I will miss Wesley Willis.

People will hate me for the above statement.

I remember when Halloween came in October, Thanksgiving in November and Christmas in December. Now it's more like Halloween starts in September, ends the second week of October and Christmas starts soon after.

Each artist has to be the shaman.

If asked the proverbial question: "If you could meet one person in history, dead or alive, who would it be?" I would mostly likely answer Joseph Campbell. But I'm unsure how much I would actually speak with him. I would most likely just sit and listen.

I've noticed a lot of artists treat the director's cut of Blade Runner like an art-house flick, yet not many understand it. They just like the pretty and degenerate scenery and enjoy watching Rutger Hauer crying.

Euro-centrism is a disease.

When it comes right down to it, if a cop is unsure of your motives and has been filled with fear and lies and paranoia -- admittedly occassolly for good reason -- he/she won't give a damn about your Constitutional rights and will care more about getting home in one piece.

The U.S. Constitution. Though it seems most people don't do much more than wipe their ass with it today (most especially politicians who make it their job to wipe their ass without looking like their wiping their ass), the one thing most people don't do is read it. While it doesn't apply to a society filled with hate, racism, and sexism (since it states that "all men are created equal"), it actually has some pretty good stuff in it and is a very well written, intelligent document.

I can't change the world, but I can plant seeds in my own garden.

With Alberto Gonzales in, and Condoleezza Rice stepping up for Colin Powell, who will take her place? Probably some other wonderbread minority.

Girls: As much as I love Popeye, Olive Oyl is not sexy. Quit trying to look like her! Eat a burger, for crying out loud. They're not even expensive! Most places now have $1 value menus! Hell, if you go to some place like White Castle, you can get TONS of burgers for a few bucks!

"Whatevahs" is a philosophy.

None of this is profound.

I am a Very Small Animal.

This essay entitled "As I Went Walking That Ribbon of Highway" is © copyright 2004-2005 by Charles Shaver. All rights reserved. No part of this publication may be reproduced, stored in a retrieval system, or transmitted, in any form or by any means, electronic, mechanical, photocopying, recording, or otherwise, without the written prior permission of the author(s) and artist(s). Contact me at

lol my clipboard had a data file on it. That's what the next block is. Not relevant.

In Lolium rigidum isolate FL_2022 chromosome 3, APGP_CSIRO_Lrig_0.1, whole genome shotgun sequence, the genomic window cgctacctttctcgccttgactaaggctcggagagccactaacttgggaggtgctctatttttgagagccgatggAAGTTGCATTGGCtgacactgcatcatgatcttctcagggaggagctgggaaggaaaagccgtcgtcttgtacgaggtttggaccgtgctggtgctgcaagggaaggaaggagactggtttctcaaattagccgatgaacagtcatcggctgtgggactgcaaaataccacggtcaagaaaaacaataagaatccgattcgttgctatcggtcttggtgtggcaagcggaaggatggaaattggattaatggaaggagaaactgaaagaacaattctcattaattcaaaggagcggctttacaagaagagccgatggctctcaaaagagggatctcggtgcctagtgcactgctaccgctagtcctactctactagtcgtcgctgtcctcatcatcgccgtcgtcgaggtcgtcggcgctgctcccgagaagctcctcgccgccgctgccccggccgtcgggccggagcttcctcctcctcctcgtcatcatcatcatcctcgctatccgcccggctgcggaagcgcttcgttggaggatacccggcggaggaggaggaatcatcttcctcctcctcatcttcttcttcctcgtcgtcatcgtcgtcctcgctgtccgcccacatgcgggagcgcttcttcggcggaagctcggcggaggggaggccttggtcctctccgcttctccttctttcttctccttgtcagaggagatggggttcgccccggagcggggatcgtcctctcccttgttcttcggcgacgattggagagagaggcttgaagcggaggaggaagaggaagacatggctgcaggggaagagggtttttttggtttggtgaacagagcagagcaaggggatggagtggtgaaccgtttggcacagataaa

Thursday, May 10, 2007

"Chamber of the Sun"

It's week five of my essay or short story postings. This week I have yet another offering from If - E - Zine(tm) from Issue #1 originally published in August of 2003. Enjoy.


"Chamber of the Sun"

by Charles Shaver

This work was originally written and dated 9 October, 1994.
© 2003-2006 Charles Shaver


The gate slammed shut behind me with a thunderous clang that was sent echoing throughout the chamber. My hands were filled with pools of sweat that soaked through the sleeves of my jacket. The chamber was cold and dark and dank with moss and dew. I stumbled in the dark to find the little bench in one of the four corners. I laid there on the little bench until I was finally able to sleep.

I awoke some time later, but how much later I do not know. I struggled to sit up. Leaning against the seeping wall, I looked up to have my eyes meet with the first rays of sunlight entering the tiny window high above me. I wanted to see the beauty of the sun, so I stood to cross the chamber floor. As I did, a loud screech pierced the silence and wafted up into the space far above. The tiny rat scurried from under my foot squeaking in agony.

I laid myself against the wall and looked up once again to see the window. I wanted to reach up and touch the sunbeam and have its fingers caress my hand, but my hands and arms were bound. It was that damnable jacket. Why in God's name did I need to have it on, anyway? Why was I being tortured by these people? What had I done?

"Nothing!" I screamed. "Not one damn thing. And yet they still torture and rape my soul and penetrate my body with those instruments of death. I should kill them all! If only I had that freedom."

I could see that the rays of light had descended to rest upon the wall just above my head. I trembled with anticipation and delight at the thought. For the first time in what must have been several weeks I would be graced with the sunlight. This must be an act of God.

"Oh, please," I prayed, "Please bless my being with the warmth of your love from the sun's blast of rays." The light of the sun moved so slowly. Then it came. The slight cringe of metal on metal from the lock on the chamber's gateway.

"No!" I cried out. "Dear God, no!" I tried to jump to have my face splashed with the light, but fell instead into a tiny pond of mud and moss below my feet. Two men picked me up, checked the straps on my straight jacket, and carried me off to the darkness where I would continue to live in the shadows.

Friday, May 4, 2007